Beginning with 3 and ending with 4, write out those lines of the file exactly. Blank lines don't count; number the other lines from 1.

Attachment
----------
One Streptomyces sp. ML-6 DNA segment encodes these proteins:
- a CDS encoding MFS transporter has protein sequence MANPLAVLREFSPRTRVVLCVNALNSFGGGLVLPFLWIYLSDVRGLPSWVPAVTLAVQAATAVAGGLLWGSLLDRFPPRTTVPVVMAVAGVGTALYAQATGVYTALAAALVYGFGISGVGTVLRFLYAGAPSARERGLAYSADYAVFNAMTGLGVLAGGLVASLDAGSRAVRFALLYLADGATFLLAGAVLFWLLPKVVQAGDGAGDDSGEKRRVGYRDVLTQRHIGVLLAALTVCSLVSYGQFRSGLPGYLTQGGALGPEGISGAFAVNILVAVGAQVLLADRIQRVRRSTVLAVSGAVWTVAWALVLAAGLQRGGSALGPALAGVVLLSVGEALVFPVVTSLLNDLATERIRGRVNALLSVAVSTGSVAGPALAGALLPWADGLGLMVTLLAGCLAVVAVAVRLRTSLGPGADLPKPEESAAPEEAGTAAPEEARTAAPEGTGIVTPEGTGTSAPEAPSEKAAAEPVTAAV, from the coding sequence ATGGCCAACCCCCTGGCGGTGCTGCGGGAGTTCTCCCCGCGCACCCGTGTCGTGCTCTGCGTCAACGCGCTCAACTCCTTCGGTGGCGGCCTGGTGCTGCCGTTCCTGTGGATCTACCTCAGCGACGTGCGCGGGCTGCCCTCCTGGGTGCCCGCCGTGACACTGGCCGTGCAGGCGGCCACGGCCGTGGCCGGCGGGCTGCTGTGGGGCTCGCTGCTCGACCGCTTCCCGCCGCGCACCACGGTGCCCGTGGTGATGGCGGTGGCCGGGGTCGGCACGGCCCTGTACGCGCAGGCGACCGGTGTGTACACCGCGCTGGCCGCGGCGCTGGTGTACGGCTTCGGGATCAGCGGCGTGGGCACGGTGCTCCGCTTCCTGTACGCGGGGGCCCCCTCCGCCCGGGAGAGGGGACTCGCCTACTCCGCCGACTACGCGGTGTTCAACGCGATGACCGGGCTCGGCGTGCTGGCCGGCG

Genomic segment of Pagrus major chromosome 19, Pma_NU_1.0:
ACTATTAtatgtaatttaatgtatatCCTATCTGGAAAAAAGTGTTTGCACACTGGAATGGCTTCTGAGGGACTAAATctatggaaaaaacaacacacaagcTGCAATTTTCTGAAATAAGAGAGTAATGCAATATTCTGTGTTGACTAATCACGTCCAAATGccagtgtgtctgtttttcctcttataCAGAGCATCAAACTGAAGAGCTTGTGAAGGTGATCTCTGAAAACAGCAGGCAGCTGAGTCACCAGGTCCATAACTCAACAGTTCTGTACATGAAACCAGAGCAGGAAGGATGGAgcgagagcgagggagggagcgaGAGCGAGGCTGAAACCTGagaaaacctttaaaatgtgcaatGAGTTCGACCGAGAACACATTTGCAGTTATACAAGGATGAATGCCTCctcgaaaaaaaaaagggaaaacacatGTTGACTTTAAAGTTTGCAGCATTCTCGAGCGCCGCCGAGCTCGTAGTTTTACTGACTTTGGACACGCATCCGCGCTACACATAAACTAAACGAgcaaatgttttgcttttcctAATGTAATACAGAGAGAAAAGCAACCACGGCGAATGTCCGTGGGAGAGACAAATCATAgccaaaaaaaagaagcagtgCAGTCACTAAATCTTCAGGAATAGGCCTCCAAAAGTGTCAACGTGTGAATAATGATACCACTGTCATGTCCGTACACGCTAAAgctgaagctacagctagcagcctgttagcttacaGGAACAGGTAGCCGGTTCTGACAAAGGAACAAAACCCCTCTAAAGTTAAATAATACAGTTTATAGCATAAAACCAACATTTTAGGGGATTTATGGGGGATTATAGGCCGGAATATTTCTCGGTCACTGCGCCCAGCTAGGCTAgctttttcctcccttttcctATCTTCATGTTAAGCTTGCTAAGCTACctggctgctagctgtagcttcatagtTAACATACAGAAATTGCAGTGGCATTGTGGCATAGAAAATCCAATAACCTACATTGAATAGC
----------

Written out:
Genomic segment of Pagrus major chromosome 19, Pma_NU_1.0:
ACTATTAtatgtaatttaatgtatatCCTATCTGGAAAAAAGTGTTTGCACACTGGAATGGCTTCTGAGGGACTAAATctatggaaaaaacaacacacaagcTGCAATTTTCTGAAATAAGAGAGTAATGCAATATTCTGTGTTGACTAATCACGTCCAAATGccagtgtgtctgtttttcctcttataCAGAGCATCAAACTGAAGAGCTTGTGAAGGTGATCTCTGAAAACAGCAGGCAGCTGAGTCACCAGGTCCATAACTCAACAGTTCTGTACATGAAACCAGAGCAGGAAGGATGGAgcgagagcgagggagggagcgaGAGCGAGGCTGAAACCTGagaaaacctttaaaatgtgcaatGAGTTCGACCGAGAACACATTTGCAGTTATACAAGGATGAATGCCTCctcgaaaaaaaaaagggaaaacacatGTTGACTTTAAAGTTTGCAGCATTCTCGAGCGCCGCCGAGCTCGTAGTTTTACTGACTTTGGACACGCATCCGCGCTACACATAAACTAAACGAgcaaatgttttgcttttcctAATGTAATACAGAGAGAAAAGCAACCACGGCGAATGTCCGTGGGAGAGACAAATCATAgccaaaaaaaagaagcagtgCAGTCACTAAATCTTCAGGAATAGGCCTCCAAAAGTGTCAACGTGTGAATAATGATACCACTGTCATGTCCGTACACGCTAAAgctgaagctacagctagcagcctgttagcttacaGGAACAGGTAGCCGGTTCTGACAAAGGAACAAAACCCCTCTAAAGTTAAATAATACAGTTTATAGCATAAAACCAACATTTTAGGGGATTTATGGGGGATTATAGGCCGGAATATTTCTCGGTCACTGCGCCCAGCTAGGCTAgctttttcctcccttttcctATCTTCATGTTAAGCTTGCTAAGCTACctggctgctagctgtagcttcatagtTAACATACAGAAATTGCAGTGGCATTGTGGCATAGAAAATCCAATAACCTACATTGAATAGC